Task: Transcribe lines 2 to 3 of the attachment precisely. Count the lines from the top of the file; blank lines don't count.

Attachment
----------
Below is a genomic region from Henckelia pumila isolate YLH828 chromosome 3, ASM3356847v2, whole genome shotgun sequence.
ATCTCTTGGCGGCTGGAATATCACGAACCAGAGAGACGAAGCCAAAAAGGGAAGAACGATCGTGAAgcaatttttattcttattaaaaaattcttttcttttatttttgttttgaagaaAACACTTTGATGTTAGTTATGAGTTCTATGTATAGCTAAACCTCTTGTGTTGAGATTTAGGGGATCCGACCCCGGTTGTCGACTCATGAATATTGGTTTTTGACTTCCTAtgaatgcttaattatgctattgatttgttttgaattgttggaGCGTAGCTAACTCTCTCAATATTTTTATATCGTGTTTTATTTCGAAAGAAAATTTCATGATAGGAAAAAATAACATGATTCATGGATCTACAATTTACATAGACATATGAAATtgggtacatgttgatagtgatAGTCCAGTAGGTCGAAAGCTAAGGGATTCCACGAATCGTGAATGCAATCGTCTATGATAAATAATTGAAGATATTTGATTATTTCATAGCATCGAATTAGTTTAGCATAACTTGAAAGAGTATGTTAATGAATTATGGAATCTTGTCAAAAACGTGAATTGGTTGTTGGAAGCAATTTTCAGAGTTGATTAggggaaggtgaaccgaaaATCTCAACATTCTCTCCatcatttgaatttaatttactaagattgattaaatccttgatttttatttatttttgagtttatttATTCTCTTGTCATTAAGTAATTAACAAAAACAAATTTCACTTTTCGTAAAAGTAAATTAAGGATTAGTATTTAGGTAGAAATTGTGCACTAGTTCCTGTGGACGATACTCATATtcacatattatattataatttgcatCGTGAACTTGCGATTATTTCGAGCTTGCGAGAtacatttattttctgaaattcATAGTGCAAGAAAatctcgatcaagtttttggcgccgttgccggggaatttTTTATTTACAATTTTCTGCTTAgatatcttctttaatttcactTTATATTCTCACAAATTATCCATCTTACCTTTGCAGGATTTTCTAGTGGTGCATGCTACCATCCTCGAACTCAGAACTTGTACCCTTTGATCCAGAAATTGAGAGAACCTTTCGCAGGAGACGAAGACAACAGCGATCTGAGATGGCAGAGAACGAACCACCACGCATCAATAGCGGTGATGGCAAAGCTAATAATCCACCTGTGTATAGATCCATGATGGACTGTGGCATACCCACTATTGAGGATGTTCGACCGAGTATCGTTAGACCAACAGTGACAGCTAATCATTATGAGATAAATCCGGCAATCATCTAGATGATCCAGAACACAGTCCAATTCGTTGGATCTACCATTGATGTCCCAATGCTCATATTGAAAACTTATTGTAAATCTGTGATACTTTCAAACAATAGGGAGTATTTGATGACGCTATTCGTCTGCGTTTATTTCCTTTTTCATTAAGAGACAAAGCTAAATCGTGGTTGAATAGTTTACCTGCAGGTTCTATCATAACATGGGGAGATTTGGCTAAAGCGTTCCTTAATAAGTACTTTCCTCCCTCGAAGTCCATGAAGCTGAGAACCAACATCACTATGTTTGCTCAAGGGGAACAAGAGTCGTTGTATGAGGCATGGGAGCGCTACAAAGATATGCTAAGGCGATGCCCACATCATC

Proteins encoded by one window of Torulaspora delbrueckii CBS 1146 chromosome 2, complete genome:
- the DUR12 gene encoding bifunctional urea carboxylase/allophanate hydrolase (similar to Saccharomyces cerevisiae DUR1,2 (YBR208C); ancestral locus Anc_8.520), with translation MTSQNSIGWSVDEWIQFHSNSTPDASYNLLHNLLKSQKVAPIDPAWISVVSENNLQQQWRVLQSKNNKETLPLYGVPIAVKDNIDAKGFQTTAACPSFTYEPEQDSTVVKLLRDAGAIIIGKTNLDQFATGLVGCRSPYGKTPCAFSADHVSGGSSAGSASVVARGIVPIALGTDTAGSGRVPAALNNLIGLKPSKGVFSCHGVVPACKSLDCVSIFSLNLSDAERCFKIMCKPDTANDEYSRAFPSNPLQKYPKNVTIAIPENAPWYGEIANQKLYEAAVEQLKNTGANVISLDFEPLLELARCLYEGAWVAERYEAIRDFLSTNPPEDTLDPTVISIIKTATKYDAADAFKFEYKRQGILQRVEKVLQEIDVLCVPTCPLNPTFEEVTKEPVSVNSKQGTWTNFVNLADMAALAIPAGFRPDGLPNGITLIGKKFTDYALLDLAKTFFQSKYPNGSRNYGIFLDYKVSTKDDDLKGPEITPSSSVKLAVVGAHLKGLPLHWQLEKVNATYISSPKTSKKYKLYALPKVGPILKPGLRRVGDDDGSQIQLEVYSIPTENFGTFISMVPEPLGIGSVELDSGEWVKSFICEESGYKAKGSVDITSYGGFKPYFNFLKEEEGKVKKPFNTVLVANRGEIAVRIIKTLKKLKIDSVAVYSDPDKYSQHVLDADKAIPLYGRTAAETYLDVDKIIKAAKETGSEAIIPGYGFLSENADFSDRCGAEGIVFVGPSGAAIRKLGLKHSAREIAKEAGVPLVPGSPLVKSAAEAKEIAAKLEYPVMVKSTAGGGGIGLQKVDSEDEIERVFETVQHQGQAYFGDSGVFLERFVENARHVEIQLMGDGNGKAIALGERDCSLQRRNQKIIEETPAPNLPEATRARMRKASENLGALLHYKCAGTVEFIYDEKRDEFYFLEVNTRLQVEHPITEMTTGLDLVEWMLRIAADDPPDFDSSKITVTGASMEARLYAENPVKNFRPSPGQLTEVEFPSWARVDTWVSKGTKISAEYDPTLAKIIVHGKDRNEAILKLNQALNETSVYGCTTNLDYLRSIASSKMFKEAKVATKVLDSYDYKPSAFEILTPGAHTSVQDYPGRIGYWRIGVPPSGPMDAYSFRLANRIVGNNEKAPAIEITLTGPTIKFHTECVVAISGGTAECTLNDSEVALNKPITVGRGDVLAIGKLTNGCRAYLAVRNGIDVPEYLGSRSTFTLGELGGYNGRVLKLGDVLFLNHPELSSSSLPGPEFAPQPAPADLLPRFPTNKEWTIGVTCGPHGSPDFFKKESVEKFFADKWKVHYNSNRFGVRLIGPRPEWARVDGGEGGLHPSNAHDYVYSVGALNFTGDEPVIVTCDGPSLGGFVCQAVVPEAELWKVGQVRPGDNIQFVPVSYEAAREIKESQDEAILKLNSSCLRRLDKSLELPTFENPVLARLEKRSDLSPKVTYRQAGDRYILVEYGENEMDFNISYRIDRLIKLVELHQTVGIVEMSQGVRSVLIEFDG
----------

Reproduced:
ATCTCTTGGCGGCTGGAATATCACGAACCAGAGAGACGAAGCCAAAAAGGGAAGAACGATCGTGAAgcaatttttattcttattaaaaaattcttttcttttatttttgttttgaagaaAACACTTTGATGTTAGTTATGAGTTCTATGTATAGCTAAACCTCTTGTGTTGAGATTTAGGGGATCCGACCCCGGTTGTCGACTCATGAATATTGGTTTTTGACTTCCTAtgaatgcttaattatgctattgatttgttttgaattgttggaGCGTAGCTAACTCTCTCAATATTTTTATATCGTGTTTTATTTCGAAAGAAAATTTCATGATAGGAAAAAATAACATGATTCATGGATCTACAATTTACATAGACATATGAAATtgggtacatgttgatagtgatAGTCCAGTAGGTCGAAAGCTAAGGGATTCCACGAATCGTGAATGCAATCGTCTATGATAAATAATTGAAGATATTTGATTATTTCATAGCATCGAATTAGTTTAGCATAACTTGAAAGAGTATGTTAATGAATTATGGAATCTTGTCAAAAACGTGAATTGGTTGTTGGAAGCAATTTTCAGAGTTGATTAggggaaggtgaaccgaaaATCTCAACATTCTCTCCatcatttgaatttaatttactaagattgattaaatccttgatttttatttatttttgagtttatttATTCTCTTGTCATTAAGTAATTAACAAAAACAAATTTCACTTTTCGTAAAAGTAAATTAAGGATTAGTATTTAGGTAGAAATTGTGCACTAGTTCCTGTGGACGATACTCATATtcacatattatattataatttgcatCGTGAACTTGCGATTATTTCGAGCTTGCGAGAtacatttattttctgaaattcATAGTGCAAGAAAatctcgatcaagtttttggcgccgttgccggggaatttTTTATTTACAATTTTCTGCTTAgatatcttctttaatttcactTTATATTCTCACAAATTATCCATCTTACCTTTGCAGGATTTTCTAGTGGTGCATGCTACCATCCTCGAACTCAGAACTTGTACCCTTTGATCCAGAAATTGAGAGAACCTTTCGCAGGAGACGAAGACAACAGCGATCTGAGATGGCAGAGAACGAACCACCACGCATCAATAGCGGTGATGGCAAAGCTAATAATCCACCTGTGTATAGATCCATGATGGACTGTGGCATACCCACTATTGAGGATGTTCGACCGAGTATCGTTAGACCAACAGTGACAGCTAATCATTATGAGATAAATCCGGCAATCATCTAGATGATCCAGAACACAGTCCAATTCGTTGGATCTACCATTGATGTCCCAATGCTCATATTGAAAACTTATTGTAAATCTGTGATACTTTCAAACAATAGGGAGTATTTGATGACGCTATTCGTCTGCGTTTATTTCCTTTTTCATTAAGAGACAAAGCTAAATCGTGGTTGAATAGTTTACCTGCAGGTTCTATCATAACATGGGGAGATTTGGCTAAAGCGTTCCTTAATAAGTACTTTCCTCCCTCGAAGTCCATGAAGCTGAGAACCAACATCACTATGTTTGCTCAAGGGGAACAAGAGTCGTTGTATGAGGCATGGGAGCGCTACAAAGATATGCTAAGGCGATGCCCACATCATC

Proteins encoded by one window of Torulaspora delbrueckii CBS 1146 chromosome 2, complete genome: